In the article This Land is My Land: The Role of Place in Native Hawaiian Identity by Shawn Malia Kana’iaupuni and Nolan Malone, they discuss the significance of place to Hawaiian identity and cultural survival. Furthermore, this article also talks about the historical context of place. In addition, this article also highlights the Hawaiian’s physical, spiritual, and genealogical connections to the land and sea. The people of the land notion creates a sense of Hawaiian identity and becomes a…

    Words: 806 - Pages: 4
  • Cultural Value In Potiki

    Patricia Grace is one of New Zealand’s foremost Maori authors. Her novel Potiki displays many aspects of Maori culture. One important conflict in the novel is the different value money has between the tribe (the Tamihana family) and the dollarman. The different value that it has proves to be an important conflict in the novel as it conveys the message of the tribes independence without the large influence of money. This essay will discuss the different value of money by focussing on the…

    Words: 714 - Pages: 3
  • The Status Of Maori Health In New Zealand

    According to a study conducted and statistics gathered by Russell, Smiler & Stace (2013), the status of Maori health in New Zealand indicates that Maori’s experience orderly incongruities in health, contributing a factor of health and health care system approachability. Financial costs are frequently identified as a significant obstacle to health care for Maori (Jansen, Bacal & Crengle, 2008). According to the Ministry of Health ([MOH], 2015), within New Zealand, people with subordinate earnings…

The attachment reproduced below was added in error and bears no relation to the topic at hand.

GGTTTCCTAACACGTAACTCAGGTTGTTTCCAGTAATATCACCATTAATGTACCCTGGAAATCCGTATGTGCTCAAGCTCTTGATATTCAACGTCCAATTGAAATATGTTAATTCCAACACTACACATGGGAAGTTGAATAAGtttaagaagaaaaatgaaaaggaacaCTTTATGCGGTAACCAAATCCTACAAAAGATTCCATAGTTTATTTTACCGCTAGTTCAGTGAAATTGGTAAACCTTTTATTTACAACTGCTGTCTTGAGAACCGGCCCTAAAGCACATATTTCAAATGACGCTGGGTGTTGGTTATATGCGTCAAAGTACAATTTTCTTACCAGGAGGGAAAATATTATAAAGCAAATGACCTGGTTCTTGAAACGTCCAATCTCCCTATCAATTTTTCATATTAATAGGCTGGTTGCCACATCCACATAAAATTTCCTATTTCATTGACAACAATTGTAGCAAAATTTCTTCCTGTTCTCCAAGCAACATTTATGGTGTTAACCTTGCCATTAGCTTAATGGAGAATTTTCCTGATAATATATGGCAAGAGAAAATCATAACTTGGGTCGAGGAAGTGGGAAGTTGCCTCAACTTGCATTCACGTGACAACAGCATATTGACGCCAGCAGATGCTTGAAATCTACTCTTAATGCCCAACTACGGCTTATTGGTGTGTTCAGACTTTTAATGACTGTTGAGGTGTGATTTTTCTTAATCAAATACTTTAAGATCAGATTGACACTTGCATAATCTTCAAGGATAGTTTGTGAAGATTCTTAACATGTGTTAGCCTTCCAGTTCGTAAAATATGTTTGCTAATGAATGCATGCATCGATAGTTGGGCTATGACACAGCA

Words: 2252 - Pages: 10
  • Summary On The Waitangi Tribunal

    Belgrave, Michael, Historical Frictions: Maori Claims and Reinvented Histories, Auckland, 2005. In this book, Belgrave explores the changes that have occurred in the last hundred and fifty years regarding Waitangi Tribunal claims, the role of the Waitangi Tribunal and the relationship between Maori and non-Maori in New Zealand. Belgrave sheds light on nuances of the Treaty of Waitangi and the Waitangi Tribunal that are not commonly known. Belgrave provides evidence on various historical case…

    Words: 976 - Pages: 4
  • Heart Of Earth Film Analysis

    encourages me to continually critically reflect and analyse, review and adjust if required, my views and beliefs. Tikanga is incorporated into my philosophy as the ways of doing and ways of being and that we are obligated in our ways of doing and ways of being that we manaaki and enhance ourselves as rangatira enhancing each other as rangatira. Tikanga tika is all about respect and mana of self and mana of others. Henare (1988) proposes that mana is central to understanding the Māori world view.…

    Words: 1889 - Pages: 8
  • Treaty Of Waitangi Case Study

    partnership. It removed the foreshore and seabed from Crown ownership and placed it in a no property regime. It also restored the right of iwi to seek customary rights and title in court. Historic Dispossession The New Zealand Land Wars was a time when plenty of Māori land was lost to the Crown. The Crown claims to have had authority to confiscate the property. The confiscation of which was clearly a breach of the Treaty of Waitangi and is also clearly a violation of the Magna Carta 1297 which…

    Words: 2337 - Pages: 10